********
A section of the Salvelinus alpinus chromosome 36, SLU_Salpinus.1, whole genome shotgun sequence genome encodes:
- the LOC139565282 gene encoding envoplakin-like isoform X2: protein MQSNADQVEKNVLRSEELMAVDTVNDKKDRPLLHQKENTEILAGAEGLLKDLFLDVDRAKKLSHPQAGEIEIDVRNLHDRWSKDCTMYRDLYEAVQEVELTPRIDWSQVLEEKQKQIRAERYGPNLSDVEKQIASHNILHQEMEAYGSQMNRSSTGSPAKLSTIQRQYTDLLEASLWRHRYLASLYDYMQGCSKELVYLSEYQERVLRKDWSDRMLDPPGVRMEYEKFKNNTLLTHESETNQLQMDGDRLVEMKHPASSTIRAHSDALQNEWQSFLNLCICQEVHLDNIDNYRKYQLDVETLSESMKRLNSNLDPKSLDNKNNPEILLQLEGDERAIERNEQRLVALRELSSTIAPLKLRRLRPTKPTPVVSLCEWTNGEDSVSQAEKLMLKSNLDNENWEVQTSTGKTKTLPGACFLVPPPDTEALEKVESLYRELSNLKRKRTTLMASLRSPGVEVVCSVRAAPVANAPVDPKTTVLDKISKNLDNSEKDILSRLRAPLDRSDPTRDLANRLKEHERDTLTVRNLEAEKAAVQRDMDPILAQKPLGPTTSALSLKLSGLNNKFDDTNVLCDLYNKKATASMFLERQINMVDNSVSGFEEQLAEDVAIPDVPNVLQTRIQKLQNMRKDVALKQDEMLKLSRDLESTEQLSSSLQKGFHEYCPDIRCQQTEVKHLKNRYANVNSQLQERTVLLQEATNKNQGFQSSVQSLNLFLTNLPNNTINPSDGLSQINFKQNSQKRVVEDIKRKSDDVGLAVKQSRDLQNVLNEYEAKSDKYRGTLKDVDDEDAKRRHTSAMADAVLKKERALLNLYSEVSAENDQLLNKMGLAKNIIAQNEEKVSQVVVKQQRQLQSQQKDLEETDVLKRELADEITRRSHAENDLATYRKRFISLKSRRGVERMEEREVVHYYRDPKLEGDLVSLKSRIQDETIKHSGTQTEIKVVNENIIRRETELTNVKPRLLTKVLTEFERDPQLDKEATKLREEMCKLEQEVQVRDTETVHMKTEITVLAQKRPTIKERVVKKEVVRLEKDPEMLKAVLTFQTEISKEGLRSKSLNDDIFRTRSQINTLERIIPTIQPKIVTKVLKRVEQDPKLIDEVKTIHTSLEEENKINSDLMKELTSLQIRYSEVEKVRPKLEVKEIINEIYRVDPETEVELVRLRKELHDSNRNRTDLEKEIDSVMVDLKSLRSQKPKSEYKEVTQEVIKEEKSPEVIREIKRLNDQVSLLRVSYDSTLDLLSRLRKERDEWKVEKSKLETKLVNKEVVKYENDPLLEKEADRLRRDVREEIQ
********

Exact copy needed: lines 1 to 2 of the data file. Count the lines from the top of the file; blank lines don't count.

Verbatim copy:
A section of the Salvelinus alpinus chromosome 36, SLU_Salpinus.1, whole genome shotgun sequence genome encodes:
- the LOC139565282 gene encoding envoplakin-like isoform X2: protein MQSNADQVEKNVLRSEELMAVDTVNDKKDRPLLHQKENTEILAGAEGLLKDLFLDVDRAKKLSHPQAGEIEIDVRNLHDRWSKDCTMYRDLYEAVQEVELTPRIDWSQVLEEKQKQIRAERYGPNLSDVEKQIASHNILHQEMEAYGSQMNRSSTGSPAKLSTIQRQYTDLLEASLWRHRYLASLYDYMQGCSKELVYLSEYQERVLRKDWSDRMLDPPGVRMEYEKFKNNTLLTHESETNQLQMDGDRLVEMKHPASSTIRAHSDALQNEWQSFLNLCICQEVHLDNIDNYRKYQLDVETLSESMKRLNSNLDPKSLDNKNNPEILLQLEGDERAIERNEQRLVALRELSSTIAPLKLRRLRPTKPTPVVSLCEWTNGEDSVSQAEKLMLKSNLDNENWEVQTSTGKTKTLPGACFLVPPPDTEALEKVESLYRELSNLKRKRTTLMASLRSPGVEVVCSVRAAPVANAPVDPKTTVLDKISKNLDNSEKDILSRLRAPLDRSDPTRDLANRLKEHERDTLTVRNLEAEKAAVQRDMDPILAQKPLGPTTSALSLKLSGLNNKFDDTNVLCDLYNKKATASMFLERQINMVDNSVSGFEEQLAEDVAIPDVPNVLQTRIQKLQNMRKDVALKQDEMLKLSRDLESTEQLSSSLQKGFHEYCPDIRCQQTEVKHLKNRYANVNSQLQERTVLLQEATNKNQGFQSSVQSLNLFLTNLPNNTINPSDGLSQINFKQNSQKRVVEDIKRKSDDVGLAVKQSRDLQNVLNEYEAKSDKYRGTLKDVDDEDAKRRHTSAMADAVLKKERALLNLYSEVSAENDQLLNKMGLAKNIIAQNEEKVSQVVVKQQRQLQSQQKDLEETDVLKRELADEITRRSHAENDLATYRKRFISLKSRRGVERMEEREVVHYYRDPKLEGDLVSLKSRIQDETIKHSGTQTEIKVVNENIIRRETELTNVKPRLLTKVLTEFERDPQLDKEATKLREEMCKLEQEVQVRDTETVHMKTEITVLAQKRPTIKERVVKKEVVRLEKDPEMLKAVLTFQTEISKEGLRSKSLNDDIFRTRSQINTLERIIPTIQPKIVTKVLKRVEQDPKLIDEVKTIHTSLEEENKINSDLMKELTSLQIRYSEVEKVRPKLEVKEIINEIYRVDPETEVELVRLRKELHDSNRNRTDLEKEIDSVMVDLKSLRSQKPKSEYKEVTQEVIKEEKSPEVIREIKRLNDQVSLLRVSYDSTLDLLSRLRKERDEWKVEKSKLETKLVNKEVVKYENDPLLEKEADRLRRDVREEIQ